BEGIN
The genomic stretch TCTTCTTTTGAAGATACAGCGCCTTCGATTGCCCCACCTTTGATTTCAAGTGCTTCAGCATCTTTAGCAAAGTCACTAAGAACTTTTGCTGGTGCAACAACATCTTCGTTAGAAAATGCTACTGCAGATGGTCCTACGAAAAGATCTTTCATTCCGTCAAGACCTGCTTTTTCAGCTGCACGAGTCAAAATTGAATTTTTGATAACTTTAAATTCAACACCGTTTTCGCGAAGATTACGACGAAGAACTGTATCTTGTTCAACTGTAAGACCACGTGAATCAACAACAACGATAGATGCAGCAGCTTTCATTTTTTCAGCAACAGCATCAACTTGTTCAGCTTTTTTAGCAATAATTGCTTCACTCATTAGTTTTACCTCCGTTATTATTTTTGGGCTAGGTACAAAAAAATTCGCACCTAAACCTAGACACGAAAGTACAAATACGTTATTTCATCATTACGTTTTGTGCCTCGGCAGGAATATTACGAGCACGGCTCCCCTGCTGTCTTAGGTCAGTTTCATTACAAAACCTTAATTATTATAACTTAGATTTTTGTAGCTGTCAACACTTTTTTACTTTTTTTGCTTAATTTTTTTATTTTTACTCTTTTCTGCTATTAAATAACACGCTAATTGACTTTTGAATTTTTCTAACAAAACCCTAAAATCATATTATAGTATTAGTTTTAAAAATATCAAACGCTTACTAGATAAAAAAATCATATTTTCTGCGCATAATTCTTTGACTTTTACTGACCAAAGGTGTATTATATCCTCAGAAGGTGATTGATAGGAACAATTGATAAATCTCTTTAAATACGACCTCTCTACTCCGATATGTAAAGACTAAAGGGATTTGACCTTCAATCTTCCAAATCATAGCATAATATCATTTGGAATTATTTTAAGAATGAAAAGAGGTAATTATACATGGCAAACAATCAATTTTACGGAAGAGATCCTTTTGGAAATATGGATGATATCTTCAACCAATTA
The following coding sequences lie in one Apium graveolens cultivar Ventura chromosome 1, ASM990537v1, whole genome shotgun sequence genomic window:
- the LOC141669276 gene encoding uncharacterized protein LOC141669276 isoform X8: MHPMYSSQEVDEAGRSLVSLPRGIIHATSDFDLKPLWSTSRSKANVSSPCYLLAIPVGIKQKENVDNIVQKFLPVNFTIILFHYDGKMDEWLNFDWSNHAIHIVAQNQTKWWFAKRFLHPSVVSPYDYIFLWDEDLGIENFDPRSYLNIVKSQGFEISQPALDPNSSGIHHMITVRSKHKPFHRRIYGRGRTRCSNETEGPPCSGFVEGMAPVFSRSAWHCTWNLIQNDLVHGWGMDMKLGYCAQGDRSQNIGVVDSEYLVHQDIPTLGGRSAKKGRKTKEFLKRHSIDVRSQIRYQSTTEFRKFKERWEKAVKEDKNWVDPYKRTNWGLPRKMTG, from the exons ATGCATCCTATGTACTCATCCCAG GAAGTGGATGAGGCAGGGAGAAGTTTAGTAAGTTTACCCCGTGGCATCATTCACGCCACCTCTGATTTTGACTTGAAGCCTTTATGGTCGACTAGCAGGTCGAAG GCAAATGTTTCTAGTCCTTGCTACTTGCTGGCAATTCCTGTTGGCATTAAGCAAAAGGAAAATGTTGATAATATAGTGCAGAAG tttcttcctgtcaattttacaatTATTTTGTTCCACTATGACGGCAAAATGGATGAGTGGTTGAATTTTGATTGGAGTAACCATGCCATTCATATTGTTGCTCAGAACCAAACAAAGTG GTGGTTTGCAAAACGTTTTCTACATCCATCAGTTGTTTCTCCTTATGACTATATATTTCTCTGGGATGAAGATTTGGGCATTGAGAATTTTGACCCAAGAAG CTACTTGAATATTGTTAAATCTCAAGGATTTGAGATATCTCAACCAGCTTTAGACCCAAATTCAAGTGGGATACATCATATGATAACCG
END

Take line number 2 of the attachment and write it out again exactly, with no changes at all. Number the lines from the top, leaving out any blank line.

The following coding sequences lie in one Apium graveolens cultivar Ventura chromosome 1, ASM990537v1, whole genome shotgun sequence genomic window: